Academic Profile

Patrick Williams is a cultural sociologist and social psychologist trained in the symbolic interactionist tradition of sociology. He has theoretical interests in identity and authenticity, methodological interests in ethnography and grounded theory, and empirical interests in youth cultures and subcultures, digital technology and social media, and games. He has authored and edited a number of books on topics such as subcultural theory, identity and authenticity, music, and tabletop and video games.

Patrick teaches (or has taught) courses in cultural sociology, cultural studies, social psychology, symbolic interactionism, youth cultures and subcultures, media and society, technology and society, science fiction, qualitative research methods, and the philosophy of science. He is a dedicated mentor and supervisor and has won every major teaching award at NTU, including the School (2011), College (2013) and University (2018) awards.

He is a past-Vice President (2013-14) of the Society for the Study of Symbolic Interaction. He earned his PhD from the University of Tennessee (2003).
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Assoc Prof James Patrick Williams
Associate Professor, School of Social Sciences

Professor Williams is trained in the symbolic interactionist tradition of sociology, a social-psychological perspective that foregrounds language and meaning as key dimensions of understanding the everyday life.

Prof Williams' research focuses on youth cultures and subcultures, self and identity, digital media, and games. Much of Prof Williams' publications has centered on the construction of subcultural selves/identities among young people who feel in some way separate from mainstream society. His main contributions to sociology have been theorizing (1) the role new media technologies play in facilitating the development and diffusion of subcultures and subcultural identities and (2) theorizing the social construction of subcultural authenticity. His second interest relates to the increasing salience of fantasy and digital games in everyday life.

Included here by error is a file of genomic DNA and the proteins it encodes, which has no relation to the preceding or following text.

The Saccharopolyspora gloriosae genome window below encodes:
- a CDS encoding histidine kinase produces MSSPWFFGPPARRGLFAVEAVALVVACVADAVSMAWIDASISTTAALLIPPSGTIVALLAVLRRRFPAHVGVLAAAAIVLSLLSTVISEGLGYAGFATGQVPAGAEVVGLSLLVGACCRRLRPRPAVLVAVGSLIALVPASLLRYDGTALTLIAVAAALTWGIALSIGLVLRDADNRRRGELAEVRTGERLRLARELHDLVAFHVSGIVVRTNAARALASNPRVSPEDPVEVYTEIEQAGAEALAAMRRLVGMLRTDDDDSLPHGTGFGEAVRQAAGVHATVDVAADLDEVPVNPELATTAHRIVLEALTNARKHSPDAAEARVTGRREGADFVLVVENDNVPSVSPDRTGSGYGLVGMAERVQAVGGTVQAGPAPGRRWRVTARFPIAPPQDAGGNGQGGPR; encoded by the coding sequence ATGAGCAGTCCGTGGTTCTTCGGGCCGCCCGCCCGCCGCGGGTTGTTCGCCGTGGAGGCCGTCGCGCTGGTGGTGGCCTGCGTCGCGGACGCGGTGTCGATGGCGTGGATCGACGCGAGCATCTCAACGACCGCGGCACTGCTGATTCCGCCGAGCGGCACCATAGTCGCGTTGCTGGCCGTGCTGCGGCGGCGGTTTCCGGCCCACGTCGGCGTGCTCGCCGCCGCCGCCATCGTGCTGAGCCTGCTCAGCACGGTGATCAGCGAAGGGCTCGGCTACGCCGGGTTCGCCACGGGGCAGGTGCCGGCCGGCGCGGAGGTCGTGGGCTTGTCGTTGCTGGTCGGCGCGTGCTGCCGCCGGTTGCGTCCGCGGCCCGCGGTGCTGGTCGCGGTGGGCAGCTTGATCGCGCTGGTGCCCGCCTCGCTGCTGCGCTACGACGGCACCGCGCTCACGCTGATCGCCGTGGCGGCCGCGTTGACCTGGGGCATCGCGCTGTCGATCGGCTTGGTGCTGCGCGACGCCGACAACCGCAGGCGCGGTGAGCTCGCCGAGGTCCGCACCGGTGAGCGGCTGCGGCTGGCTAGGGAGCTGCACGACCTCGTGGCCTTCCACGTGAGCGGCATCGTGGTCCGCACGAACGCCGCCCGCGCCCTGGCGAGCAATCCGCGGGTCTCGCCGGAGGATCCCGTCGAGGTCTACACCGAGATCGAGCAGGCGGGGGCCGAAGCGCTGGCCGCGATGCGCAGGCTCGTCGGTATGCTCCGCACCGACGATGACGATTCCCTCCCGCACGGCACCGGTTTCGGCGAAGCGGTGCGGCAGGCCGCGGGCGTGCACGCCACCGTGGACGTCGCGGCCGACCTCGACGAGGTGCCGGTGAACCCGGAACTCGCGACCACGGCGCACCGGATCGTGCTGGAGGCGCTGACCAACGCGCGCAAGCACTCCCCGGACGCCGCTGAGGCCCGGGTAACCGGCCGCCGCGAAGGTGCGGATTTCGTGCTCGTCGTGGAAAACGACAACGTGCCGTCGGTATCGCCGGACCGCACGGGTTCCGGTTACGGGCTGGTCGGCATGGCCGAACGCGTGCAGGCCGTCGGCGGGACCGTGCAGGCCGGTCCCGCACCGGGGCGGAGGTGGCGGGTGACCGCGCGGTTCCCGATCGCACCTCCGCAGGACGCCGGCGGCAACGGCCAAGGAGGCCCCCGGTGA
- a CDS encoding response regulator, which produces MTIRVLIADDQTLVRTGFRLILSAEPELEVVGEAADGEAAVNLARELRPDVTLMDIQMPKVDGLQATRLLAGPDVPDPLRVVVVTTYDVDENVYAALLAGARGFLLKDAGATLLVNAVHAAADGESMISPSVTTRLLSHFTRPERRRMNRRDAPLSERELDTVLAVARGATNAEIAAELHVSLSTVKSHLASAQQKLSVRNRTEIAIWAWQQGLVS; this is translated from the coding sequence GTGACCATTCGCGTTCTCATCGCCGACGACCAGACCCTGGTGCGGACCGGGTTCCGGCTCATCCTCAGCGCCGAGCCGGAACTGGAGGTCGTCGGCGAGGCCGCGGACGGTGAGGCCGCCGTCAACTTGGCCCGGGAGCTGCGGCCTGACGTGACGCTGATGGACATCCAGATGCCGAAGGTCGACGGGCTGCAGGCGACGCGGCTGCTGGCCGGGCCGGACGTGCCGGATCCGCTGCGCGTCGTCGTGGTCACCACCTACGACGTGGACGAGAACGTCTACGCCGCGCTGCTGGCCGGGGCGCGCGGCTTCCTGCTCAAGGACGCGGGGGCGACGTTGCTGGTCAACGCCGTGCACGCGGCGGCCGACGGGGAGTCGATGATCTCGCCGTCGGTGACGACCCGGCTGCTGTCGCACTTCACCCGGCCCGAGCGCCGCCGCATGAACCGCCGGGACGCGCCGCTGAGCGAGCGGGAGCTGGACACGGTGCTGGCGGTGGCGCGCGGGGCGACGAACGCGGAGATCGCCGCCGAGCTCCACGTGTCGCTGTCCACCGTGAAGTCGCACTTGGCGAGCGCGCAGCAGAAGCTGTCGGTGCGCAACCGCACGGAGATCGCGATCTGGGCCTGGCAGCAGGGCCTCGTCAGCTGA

• Nanyang Education Award

  • Singaporeans developing knowledge and skills relevant to future careers in the knowledge-based digital economy through participation in esports
  • Williams, J. Patrick. (2018). Subculture’s not Dead! Checking the Pulse of Subculture Studies through a Review of ‘Subcultures, Popular Music and Political Change’ and ‘Youth Cultures and Subcultures: Australian Perspectives’. Young: Nordic Journal of Youth Research, 27(1), 1-17.

  • J. Patrick Williams, Kamaludeen Mohamed Nasir. (2017). Muslim Girl Culture and Social Control in Southeast Asia: Exploring the Hijabista and Hijabster Phenomena. Crime, Media, Culture, 13(2), 199-216.

  • Csilla Weninger, J. Patrick Williams. (2017). The Interactional Construction of Social Authenticity: “Real” Identities and Inter-Group Relations in a Transylvania Internet Forum. Symbolic Interaction, .

  • J. Patrick Williams.(2017). Authentic Identities: Straightedge Subculture, Music, and the Internet. Youth Cultures, vol. 4Thousand Oaks: Sage.

  • Patrick J. Williams and Kamaludeen Mohamed Nasir. (2017). “Youth Cultures in Southeast Asia: Exploring Hijabista and Hijabster Phenomena”. Crime, Media, Culture: An International Journal, .